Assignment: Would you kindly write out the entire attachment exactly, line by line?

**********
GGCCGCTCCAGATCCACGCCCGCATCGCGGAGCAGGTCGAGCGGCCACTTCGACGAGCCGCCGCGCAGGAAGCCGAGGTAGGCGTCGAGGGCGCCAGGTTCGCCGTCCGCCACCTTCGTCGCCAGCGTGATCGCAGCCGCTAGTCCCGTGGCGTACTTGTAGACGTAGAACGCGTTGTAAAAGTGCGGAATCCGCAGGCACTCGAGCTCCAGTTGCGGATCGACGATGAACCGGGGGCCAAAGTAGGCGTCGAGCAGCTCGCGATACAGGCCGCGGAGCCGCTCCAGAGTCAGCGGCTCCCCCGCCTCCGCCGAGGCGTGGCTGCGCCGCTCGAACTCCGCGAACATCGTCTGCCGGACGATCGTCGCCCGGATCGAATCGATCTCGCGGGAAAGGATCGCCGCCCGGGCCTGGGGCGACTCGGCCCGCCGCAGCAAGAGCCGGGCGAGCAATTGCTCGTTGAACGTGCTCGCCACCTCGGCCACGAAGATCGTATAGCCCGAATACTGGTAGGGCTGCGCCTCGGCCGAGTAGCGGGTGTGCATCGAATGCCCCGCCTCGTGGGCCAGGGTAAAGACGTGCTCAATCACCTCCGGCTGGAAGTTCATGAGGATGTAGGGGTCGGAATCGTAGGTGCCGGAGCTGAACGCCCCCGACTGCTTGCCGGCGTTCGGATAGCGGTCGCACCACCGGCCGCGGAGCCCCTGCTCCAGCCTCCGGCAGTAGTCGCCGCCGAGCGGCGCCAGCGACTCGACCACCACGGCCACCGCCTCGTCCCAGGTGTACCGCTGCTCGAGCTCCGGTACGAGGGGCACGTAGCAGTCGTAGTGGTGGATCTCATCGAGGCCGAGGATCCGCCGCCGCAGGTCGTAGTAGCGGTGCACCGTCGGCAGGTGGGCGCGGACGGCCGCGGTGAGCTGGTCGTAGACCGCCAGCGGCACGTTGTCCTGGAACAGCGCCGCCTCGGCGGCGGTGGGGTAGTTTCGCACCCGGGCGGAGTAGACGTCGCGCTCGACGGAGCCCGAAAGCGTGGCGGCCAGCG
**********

GGCCGCTCCAGATCCACGCCCGCATCGCGGAGCAGGTCGAGCGGCCACTTCGACGAGCCGCCGCGCAGGAAGCCGAGGTAGGCGTCGAGGGCGCCAGGTTCGCCGTCCGCCACCTTCGTCGCCAGCGTGATCGCAGCCGCTAGTCCCGTGGCGTACTTGTAGACGTAGAACGCGTTGTAAAAGTGCGGAATCCGCAGGCACTCGAGCTCCAGTTGCGGATCGACGATGAACCGGGGGCCAAAGTAGGCGTCGAGCAGCTCGCGATACAGGCCGCGGAGCCGCTCCAGAGTCAGCGGCTCCCCCGCCTCCGCCGAGGCGTGGCTGCGCCGCTCGAACTCCGCGAACATCGTCTGCCGGACGATCGTCGCCCGGATCGAATCGATCTCGCGGGAAAGGATCGCCGCCCGGGCCTGGGGCGACTCGGCCCGCCGCAGCAAGAGCCGGGCGAGCAATTGCTCGTTGAACGTGCTCGCCACCTCGGCCACGAAGATCGTATAGCCCGAATACTGGTAGGGCTGCGCCTCGGCCGAGTAGCGGGTGTGCATCGAATGCCCCGCCTCGTGGGCCAGGGTAAAGACGTGCTCAATCACCTCCGGCTGGAAGTTCATGAGGATGTAGGGGTCGGAATCGTAGGTGCCGGAGCTGAACGCCCCCGACTGCTTGCCGGCGTTCGGATAGCGGTCGCACCACCGGCCGCGGAGCCCCTGCTCCAGCCTCCGGCAGTAGTCGCCGCCGAGCGGCGCCAGCGACTCGACCACCACGGCCACCGCCTCGTCCCAGGTGTACCGCTGCTCGAGCTCCGGTACGAGGGGCACGTAGCAGTCGTAGTGGTGGATCTCATCGAGGCCGAGGATCCGCCGCCGCAGGTCGTAGTAGCGGTGCACCGTCGGCAGGTGGGCGCGGACGGCCGCGGTGAGCTGGTCGTAGACCGCCAGCGGCACGTTGTCCTGGAACAGCGCCGCCTCGGCGGCGGTGGGGTAGTTTCGCACCCGGGCGGAGTAGACGTCGCGCTCGACGGAGCCCGAAAGCGTGGCGGCCAGCG